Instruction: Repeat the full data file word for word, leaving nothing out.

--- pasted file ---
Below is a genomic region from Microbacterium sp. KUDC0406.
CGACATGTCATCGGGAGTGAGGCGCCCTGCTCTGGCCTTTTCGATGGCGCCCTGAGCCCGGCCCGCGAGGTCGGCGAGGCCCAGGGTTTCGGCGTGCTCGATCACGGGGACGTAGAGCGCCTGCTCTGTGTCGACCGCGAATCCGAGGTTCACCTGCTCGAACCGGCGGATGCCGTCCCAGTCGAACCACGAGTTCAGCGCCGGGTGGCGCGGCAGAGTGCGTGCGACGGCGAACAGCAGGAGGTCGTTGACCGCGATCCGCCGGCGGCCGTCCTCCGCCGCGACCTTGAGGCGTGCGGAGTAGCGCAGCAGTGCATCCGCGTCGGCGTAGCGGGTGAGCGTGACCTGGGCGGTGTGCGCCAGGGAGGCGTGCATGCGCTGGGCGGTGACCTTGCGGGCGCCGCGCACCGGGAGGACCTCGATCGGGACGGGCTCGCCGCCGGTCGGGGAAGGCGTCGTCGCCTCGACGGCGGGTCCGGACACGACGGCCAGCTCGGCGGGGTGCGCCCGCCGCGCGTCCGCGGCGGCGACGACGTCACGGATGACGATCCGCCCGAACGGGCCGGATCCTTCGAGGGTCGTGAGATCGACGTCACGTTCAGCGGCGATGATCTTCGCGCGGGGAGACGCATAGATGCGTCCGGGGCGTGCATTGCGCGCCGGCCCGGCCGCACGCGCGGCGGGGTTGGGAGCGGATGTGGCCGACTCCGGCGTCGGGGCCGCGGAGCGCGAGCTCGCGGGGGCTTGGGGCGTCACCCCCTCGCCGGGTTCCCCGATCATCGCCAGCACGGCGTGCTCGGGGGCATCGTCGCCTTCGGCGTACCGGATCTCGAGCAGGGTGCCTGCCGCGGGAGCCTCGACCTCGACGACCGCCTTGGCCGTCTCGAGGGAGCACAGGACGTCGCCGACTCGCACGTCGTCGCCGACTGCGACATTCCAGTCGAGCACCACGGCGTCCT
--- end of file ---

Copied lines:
Below is a genomic region from Microbacterium sp. KUDC0406.
CGACATGTCATCGGGAGTGAGGCGCCCTGCTCTGGCCTTTTCGATGGCGCCCTGAGCCCGGCCCGCGAGGTCGGCGAGGCCCAGGGTTTCGGCGTGCTCGATCACGGGGACGTAGAGCGCCTGCTCTGTGTCGACCGCGAATCCGAGGTTCACCTGCTCGAACCGGCGGATGCCGTCCCAGTCGAACCACGAGTTCAGCGCCGGGTGGCGCGGCAGAGTGCGTGCGACGGCGAACAGCAGGAGGTCGTTGACCGCGATCCGCCGGCGGCCGTCCTCCGCCGCGACCTTGAGGCGTGCGGAGTAGCGCAGCAGTGCATCCGCGTCGGCGTAGCGGGTGAGCGTGACCTGGGCGGTGTGCGCCAGGGAGGCGTGCATGCGCTGGGCGGTGACCTTGCGGGCGCCGCGCACCGGGAGGACCTCGATCGGGACGGGCTCGCCGCCGGTCGGGGAAGGCGTCGTCGCCTCGACGGCGGGTCCGGACACGACGGCCAGCTCGGCGGGGTGCGCCCGCCGCGCGTCCGCGGCGGCGACGACGTCACGGATGACGATCCGCCCGAACGGGCCGGATCCTTCGAGGGTCGTGAGATCGACGTCACGTTCAGCGGCGATGATCTTCGCGCGGGGAGACGCATAGATGCGTCCGGGGCGTGCATTGCGCGCCGGCCCGGCCGCACGCGCGGCGGGGTTGGGAGCGGATGTGGCCGACTCCGGCGTCGGGGCCGCGGAGCGCGAGCTCGCGGGGGCTTGGGGCGTCACCCCCTCGCCGGGTTCCCCGATCATCGCCAGCACGGCGTGCTCGGGGGCATCGTCGCCTTCGGCGTACCGGATCTCGAGCAGGGTGCCTGCCGCGGGAGCCTCGACCTCGACGACCGCCTTGGCCGTCTCGAGGGAGCACAGGACGTCGCCGACTCGCACGTCGTCGCCGACTGCGACATTCCAGTCGAGCACCACGGCGTCCT